No one saw Michael Balkaran brandish a gun during a robbery last year that ended with a victim and a suspect fatally shooting each other.
But prosecutors say he's legally responsible for their deaths.
Balkaran, 18, of Tampa, is on trial this week for the murders of St. Petersburg teacher Sean Ellenberger, 39, and Titus Hill, 19, a gun-wielding robber who prosecutors say was Balkaran's accomplice on the night of Aug. 1, 2008.
Ellenberger and Hill killed each other in a midnight gunfight that erupted during an attempted robbery outside a Seffner home.
Assistant State Attorney Jalal Harb told a Hillsborough County jury during opening statements Tuesday that Balkaran, who was 17 at the time, is "on the hook" for what happened. Under state law, anyone involved in a felony in which someone is killed can be charged with murder.
"He has to answer to society," Harb said.
Balkaran is charged with first- and second-degree murder, robbery and attempted robbery.
Bob Mess of Seffner was Ellenberger's friend and a victim in the attack. He told detectives that Balkaran initiated the robbery, Harb said.
Mess and Ellenberger, who taught at the Broach School in St. Petersburg, spent the afternoon installing a new car stereo in Ellenberger's Jeep Cherokee. The pair had just returned from dinner when Balkaran approached him, Mess said.
"The younger, shorter of the two was in his face," Harb said, pointing to Balkaran. The teen demanded that Mess remove the stereo, yelling, "Get it out."
Defense attorney Lyann Goudie said Mess mistakenly identified Balkaran as his aggressor. She blamed the actions attributed to Balkaran on a third man who was never charged.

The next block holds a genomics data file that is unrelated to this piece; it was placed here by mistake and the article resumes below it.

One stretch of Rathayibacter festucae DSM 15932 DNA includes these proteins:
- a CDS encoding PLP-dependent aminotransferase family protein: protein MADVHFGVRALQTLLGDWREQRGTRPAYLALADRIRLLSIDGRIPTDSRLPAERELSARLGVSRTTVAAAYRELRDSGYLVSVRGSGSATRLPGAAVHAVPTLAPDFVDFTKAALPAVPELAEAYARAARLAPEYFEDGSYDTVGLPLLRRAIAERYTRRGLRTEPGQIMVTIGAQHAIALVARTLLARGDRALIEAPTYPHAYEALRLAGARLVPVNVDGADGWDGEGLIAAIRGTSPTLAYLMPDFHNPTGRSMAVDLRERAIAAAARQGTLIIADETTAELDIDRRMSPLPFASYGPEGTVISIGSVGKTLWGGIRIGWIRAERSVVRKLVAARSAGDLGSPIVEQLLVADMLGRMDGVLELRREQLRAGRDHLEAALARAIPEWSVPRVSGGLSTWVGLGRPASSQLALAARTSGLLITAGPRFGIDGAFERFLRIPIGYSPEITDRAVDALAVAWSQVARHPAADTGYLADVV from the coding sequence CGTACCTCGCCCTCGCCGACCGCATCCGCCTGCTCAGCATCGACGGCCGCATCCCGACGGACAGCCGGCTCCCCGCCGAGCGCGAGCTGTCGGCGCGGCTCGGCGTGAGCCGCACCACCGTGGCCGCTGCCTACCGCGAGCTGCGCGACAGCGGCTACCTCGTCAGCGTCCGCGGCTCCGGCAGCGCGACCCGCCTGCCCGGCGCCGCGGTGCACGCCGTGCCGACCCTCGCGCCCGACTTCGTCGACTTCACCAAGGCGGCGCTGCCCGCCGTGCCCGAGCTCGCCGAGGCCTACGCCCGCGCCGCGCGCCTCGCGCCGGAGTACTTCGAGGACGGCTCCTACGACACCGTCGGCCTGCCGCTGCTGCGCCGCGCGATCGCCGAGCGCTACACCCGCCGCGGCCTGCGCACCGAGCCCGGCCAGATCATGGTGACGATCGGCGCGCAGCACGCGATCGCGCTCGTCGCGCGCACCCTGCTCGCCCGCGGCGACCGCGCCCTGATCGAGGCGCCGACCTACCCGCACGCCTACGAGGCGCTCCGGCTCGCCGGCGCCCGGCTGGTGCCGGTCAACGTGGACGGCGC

Goudie said that Mess' description of the unarmed robber could match 90 percent of young black men. She said she expects Mess to testify that perhaps he believed it was Balkaran because he was the only one arrested for the incident.
Jurors are expected to view a taped interview between Balkaran and investigators in which a detective gets heated and tells Balkaran he has one more chance to confess.
"I'm sorry I made you mad," Balkaran told the detective, then said, "Okay. I was the unarmed robber."
Goudie told jurors to pay close attention to the demeanor of the detectives, and compare their statements to those from Balkaran.
"I believe at the close of this case, it's going to be very suspect to you," Goudie told jurors.
Prosecutors wanted to link Balkaran to the murder weapon by telling jurors that investigators found a shell casing on Balkaran's night stand that had been fired from it.
The defense argued against that evidence, saying it had nothing to do with the deaths. Hillsborough Circuit Judge Anthony Black agreed.
He said there's no way to know when the shell casing was left there or who left it. He granted a defense motion to keep it out.